#14 – An American Werewolf in London 1981
An American Werewolf in London begins with two American tourists, David and Jack, backpacking on the moors of rural England. They stop in at a pub with arguably the greatest name in the history of pubs: The Slaughtered Lamb. Not only does this pub have a kickass name, it employs one hell of a graphic designer in order to drum up business.
With a such a friendly sign like above, it is somewhat surpising that the pub’s local denizens are less than mused at seeing our two heroes wander in. The distinct lack of hospitality, and possibly the pentagram on the pub’s wall, make David and Jack too uncomfortable to stay for very long. As they are leaving, they are warned to stick to the road. So, naturally, they don’t. What do drunken, rural English farmers really know anyway? Before long, they realize they aren’t on the road and they are hearing disturbing noises in the surrounding darkness. Once they realize something is stalking them, I think Jack pretty much nails what I suspect my reaction would be in that situation. “Awwww…shit, David! What is that?”
Jack gets mauled to death, David gets scratched by the werewolf, and you can probably venture a guess as to where it goes from there. What you might not guess, is that there are plenty of comedic moments mixed in. An American Werewolf in London was written and directed by John Landis and released in 1981. Landis actually wrote the script for the movie in 1969 while he was working as a production assistant for the television show Kelly’s Heroes in Yugoslavia. However, he was unable to secure the $10 million dollars the picture cost to produce until he had made a bigger name for himself in Hollywood. Potential investors were were-y (bad pun intended) that the concept was too gruesome to be a comedy and too funny to be horror movie. It was only after Landis had achieved commercial success with movies such as The Kentucky Fried Movie, Animal House, and The Blues Brothers that he was able to get his financing.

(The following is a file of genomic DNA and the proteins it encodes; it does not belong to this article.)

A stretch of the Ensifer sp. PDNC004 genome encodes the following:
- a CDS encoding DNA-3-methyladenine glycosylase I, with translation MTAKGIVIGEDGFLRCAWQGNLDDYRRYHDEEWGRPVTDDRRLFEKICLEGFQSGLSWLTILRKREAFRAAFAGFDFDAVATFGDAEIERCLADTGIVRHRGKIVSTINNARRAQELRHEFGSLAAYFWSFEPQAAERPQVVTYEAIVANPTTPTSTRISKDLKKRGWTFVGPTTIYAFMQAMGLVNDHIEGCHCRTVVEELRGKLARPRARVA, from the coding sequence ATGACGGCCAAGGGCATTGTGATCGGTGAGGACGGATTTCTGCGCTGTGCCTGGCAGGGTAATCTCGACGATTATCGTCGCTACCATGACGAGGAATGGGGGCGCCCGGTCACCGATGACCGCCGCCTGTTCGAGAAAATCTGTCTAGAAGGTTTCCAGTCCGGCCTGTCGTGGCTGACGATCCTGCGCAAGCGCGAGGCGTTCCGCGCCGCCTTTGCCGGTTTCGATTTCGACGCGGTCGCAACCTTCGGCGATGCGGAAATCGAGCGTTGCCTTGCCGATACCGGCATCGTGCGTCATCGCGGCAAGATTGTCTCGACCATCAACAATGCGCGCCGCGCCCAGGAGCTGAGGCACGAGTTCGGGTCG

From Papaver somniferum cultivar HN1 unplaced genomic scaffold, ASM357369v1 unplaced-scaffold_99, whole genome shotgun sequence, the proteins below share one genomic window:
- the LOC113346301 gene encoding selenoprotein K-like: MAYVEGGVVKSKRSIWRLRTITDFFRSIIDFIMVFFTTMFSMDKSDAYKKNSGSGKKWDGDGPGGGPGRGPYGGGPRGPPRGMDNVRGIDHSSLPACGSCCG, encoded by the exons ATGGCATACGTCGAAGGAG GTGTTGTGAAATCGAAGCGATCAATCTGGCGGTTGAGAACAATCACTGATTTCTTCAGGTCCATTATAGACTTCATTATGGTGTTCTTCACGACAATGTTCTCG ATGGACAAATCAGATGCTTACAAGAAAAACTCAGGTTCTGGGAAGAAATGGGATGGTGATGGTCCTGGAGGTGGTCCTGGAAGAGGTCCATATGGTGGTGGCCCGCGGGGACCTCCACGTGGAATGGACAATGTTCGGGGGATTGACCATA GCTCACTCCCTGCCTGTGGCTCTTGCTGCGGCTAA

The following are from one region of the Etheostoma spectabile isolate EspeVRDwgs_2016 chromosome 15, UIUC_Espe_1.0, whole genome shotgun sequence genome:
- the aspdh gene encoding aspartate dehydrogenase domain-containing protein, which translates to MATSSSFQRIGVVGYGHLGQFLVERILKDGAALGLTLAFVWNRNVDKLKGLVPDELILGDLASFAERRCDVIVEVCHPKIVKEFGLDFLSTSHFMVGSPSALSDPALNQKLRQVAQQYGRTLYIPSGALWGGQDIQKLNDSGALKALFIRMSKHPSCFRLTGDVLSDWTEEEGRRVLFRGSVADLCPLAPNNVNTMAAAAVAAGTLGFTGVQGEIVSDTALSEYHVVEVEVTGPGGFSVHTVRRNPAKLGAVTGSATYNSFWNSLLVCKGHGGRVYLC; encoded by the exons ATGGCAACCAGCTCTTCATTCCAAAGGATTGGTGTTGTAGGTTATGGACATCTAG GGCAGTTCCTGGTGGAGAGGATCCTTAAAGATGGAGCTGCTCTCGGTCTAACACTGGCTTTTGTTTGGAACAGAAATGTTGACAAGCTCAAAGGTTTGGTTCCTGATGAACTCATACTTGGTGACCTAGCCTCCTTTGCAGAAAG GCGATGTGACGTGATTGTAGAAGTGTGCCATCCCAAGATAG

One of the best things about An American Werewolf in London, is the special effects. It was during this era of movie making, before nearly every horror movie became some bloated CGI-laden crapfest, that special effects and make up artists really tried to out innovate the movies that had come before them. They may look kind of cheesy upon re-examination thirty years later, but it is impressive to think how these effects were physically created at the time. It wasn’t just some dude programming them on a computer. Witness David’s transformation.
The film’s effects, mainly due to the work of Rick Baker, were so impressive for their time that they won the Academy Award in the category of Outstanding Achievement in Makeup in its inaugural year. The movie also inspired Michael Jackson to collaborate with Landis on his music video for Thriller.